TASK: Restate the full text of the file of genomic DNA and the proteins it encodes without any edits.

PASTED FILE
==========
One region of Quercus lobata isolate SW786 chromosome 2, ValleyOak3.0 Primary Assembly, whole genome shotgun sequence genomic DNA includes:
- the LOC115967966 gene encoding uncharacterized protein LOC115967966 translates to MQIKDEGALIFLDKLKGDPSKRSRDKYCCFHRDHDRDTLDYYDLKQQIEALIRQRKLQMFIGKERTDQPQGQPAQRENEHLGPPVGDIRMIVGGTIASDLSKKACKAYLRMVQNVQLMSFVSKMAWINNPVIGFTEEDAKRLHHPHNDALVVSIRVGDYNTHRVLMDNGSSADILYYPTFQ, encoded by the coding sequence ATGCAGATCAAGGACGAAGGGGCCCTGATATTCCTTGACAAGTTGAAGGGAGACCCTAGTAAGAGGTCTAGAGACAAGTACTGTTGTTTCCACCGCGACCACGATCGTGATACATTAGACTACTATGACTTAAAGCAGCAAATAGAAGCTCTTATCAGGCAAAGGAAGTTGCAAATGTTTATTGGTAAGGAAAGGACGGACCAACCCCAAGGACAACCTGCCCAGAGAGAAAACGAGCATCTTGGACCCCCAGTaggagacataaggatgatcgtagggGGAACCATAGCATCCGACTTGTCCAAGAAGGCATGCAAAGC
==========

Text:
One region of Quercus lobata isolate SW786 chromosome 2, ValleyOak3.0 Primary Assembly, whole genome shotgun sequence genomic DNA includes:
- the LOC115967966 gene encoding uncharacterized protein LOC115967966 translates to MQIKDEGALIFLDKLKGDPSKRSRDKYCCFHRDHDRDTLDYYDLKQQIEALIRQRKLQMFIGKERTDQPQGQPAQRENEHLGPPVGDIRMIVGGTIASDLSKKACKAYLRMVQNVQLMSFVSKMAWINNPVIGFTEEDAKRLHHPHNDALVVSIRVGDYNTHRVLMDNGSSADILYYPTFQ, encoded by the coding sequence ATGCAGATCAAGGACGAAGGGGCCCTGATATTCCTTGACAAGTTGAAGGGAGACCCTAGTAAGAGGTCTAGAGACAAGTACTGTTGTTTCCACCGCGACCACGATCGTGATACATTAGACTACTATGACTTAAAGCAGCAAATAGAAGCTCTTATCAGGCAAAGGAAGTTGCAAATGTTTATTGGTAAGGAAAGGACGGACCAACCCCAAGGACAACCTGCCCAGAGAGAAAACGAGCATCTTGGACCCCCAGTaggagacataaggatgatcgtagggGGAACCATAGCATCCGACTTGTCCAAGAAGGCATGCAAAGC